“They relied a lot on Dad for installing and maintaining their systems on yachts,” he said. “He also developed a comprehensive corrosion survey protocol which we still use today for our survey work. Ward’s has long been considered an expert in recreational marine corrosion surveys and reports largely due to Dad’s pioneering efforts in the field.”

Swinehart saw it all in action. Over their lunches, people in the community would drop by, just to pick Mr. Eshleman’s brain or to ask for his thoughts. And he always delivered.

“Senior would be chewing on a sandwich and someone would come in with a question,” Swinehart said. “Sometimes people would bring a prop up there, he would keep chewing and matter-of-factly tell them what was going on. He would know it was crevice corrosion, he just knew, he would delve into things.”

Mr. Eshleman’s son is proud of his dad’s impact in the field.

“Francis LaQue, the author of ‘Marine Corrosion – Causes and Prevention,’ one of the best books ever published regarding marine corrosion, made a point of visiting Dad many years ago,”  Eshleman II said. “He had heard of Dad’s reputation and wanted to personally talk with him about corrosion in the yachting industry.”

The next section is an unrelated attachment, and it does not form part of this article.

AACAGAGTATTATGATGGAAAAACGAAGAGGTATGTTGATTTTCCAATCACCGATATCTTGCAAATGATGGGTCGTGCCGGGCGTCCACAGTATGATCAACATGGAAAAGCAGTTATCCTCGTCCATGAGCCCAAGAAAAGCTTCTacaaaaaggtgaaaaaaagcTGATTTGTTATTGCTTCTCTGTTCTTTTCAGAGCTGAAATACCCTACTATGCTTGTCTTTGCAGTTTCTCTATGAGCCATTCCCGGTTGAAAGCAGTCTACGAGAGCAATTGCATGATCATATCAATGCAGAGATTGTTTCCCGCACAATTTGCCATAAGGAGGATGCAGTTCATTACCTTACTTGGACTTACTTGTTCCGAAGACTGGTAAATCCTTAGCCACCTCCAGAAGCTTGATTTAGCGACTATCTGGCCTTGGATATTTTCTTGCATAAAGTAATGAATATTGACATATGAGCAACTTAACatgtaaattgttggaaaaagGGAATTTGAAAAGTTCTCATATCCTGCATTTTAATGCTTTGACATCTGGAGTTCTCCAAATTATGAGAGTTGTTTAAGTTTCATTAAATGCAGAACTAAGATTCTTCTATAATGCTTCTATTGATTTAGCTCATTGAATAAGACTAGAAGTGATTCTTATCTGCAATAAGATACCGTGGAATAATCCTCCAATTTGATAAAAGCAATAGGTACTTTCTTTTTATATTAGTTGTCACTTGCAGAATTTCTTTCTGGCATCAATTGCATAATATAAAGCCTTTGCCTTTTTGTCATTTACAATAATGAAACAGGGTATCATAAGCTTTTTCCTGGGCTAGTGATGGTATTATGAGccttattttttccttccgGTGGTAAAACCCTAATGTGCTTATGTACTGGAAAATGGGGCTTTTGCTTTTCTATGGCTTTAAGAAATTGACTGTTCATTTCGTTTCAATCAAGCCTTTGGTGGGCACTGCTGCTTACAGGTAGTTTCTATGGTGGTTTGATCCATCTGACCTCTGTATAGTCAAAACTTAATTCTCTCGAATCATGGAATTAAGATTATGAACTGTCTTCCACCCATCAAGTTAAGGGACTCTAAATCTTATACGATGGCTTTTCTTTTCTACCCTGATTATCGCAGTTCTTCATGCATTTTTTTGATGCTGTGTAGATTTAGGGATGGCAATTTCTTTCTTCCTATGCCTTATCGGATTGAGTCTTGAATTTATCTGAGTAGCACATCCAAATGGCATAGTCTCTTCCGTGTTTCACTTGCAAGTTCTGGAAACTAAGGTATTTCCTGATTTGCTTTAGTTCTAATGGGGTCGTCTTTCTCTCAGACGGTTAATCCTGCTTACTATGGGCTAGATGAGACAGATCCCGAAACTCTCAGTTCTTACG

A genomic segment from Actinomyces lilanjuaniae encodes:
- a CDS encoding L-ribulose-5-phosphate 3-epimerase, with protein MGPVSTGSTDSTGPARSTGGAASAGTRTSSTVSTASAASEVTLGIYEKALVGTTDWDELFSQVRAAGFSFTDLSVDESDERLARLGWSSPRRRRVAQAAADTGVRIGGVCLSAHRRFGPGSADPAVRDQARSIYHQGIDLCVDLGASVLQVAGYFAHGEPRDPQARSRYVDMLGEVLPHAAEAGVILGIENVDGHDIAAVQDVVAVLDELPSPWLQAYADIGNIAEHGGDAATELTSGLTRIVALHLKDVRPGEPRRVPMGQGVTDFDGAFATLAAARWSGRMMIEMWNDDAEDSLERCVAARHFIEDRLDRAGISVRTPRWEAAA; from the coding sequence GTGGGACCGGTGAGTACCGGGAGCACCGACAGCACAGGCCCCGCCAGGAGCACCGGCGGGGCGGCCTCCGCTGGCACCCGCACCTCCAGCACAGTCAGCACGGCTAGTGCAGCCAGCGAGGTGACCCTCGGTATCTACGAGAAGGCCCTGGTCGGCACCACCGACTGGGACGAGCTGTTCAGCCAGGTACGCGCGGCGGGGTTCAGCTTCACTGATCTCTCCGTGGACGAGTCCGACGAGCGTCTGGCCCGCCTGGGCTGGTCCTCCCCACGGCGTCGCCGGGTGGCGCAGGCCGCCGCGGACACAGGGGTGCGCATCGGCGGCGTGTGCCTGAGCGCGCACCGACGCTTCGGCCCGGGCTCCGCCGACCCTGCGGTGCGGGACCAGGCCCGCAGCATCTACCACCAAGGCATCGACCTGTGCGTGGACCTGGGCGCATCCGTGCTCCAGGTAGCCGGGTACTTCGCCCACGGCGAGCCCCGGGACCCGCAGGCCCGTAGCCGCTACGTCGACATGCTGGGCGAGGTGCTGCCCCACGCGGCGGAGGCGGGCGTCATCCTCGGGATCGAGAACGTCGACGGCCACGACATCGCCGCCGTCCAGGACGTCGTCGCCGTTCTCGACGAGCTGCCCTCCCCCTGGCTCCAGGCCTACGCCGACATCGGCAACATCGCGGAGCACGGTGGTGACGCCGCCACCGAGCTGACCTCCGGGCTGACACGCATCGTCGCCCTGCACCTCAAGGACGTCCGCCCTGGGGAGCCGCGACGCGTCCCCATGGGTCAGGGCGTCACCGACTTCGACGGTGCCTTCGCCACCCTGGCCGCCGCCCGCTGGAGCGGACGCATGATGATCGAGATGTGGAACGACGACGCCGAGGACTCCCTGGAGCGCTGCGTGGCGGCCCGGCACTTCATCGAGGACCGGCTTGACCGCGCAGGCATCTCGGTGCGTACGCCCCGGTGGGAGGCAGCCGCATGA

By the early 1970s, Ft. Lauderdale was not yet connected with U.S. Interstate 95, the main corridor to the east coast of the country. That happened in 1976 as the population neared 140,000.

“He worked through the gas crisis in the ’70s and kept the business growing,” Hebert said.

Hebert points to what she thinks is the key to that success, a little red plaque that sat on her grandfather’s desk, and now sits on her father’s.

“Wisdom is the art of knowing what to overlook.”

In the 1980s, the company opened the counter to some customers for parts and as that continued to grow, it opened to sales and parts.

“He was always an optimist, and felt it was better to keep things in house to keep control of them,” Hebert said.

In 1983, Mr. Eshleman “retired,” but he continued to come to work every day.

“He had an office and did his daily banking,” Hebert said. “He scheduled the orders each day, the line up of the vans, through to 90 years old.

“He was not super impressed with my cellphone; he said, ‘you’re cheating’,” she said. “He said the phone is for contacts but you have relationships with people.”

In 2010, Mr. Eshleman’s business celebrated 60 years.

“It would be egotistical to say the industry would be less without us,” Hebert said of her grandfather’s influence. “It would have happened, but we are different in our dedicated focus.

“He started what is now the third generation in Ward’s and MIASF,” she said. “The industry would miss our professionalism and what we all give back.”


About Dorie Cox

Dorie Cox is a writer with Triton News.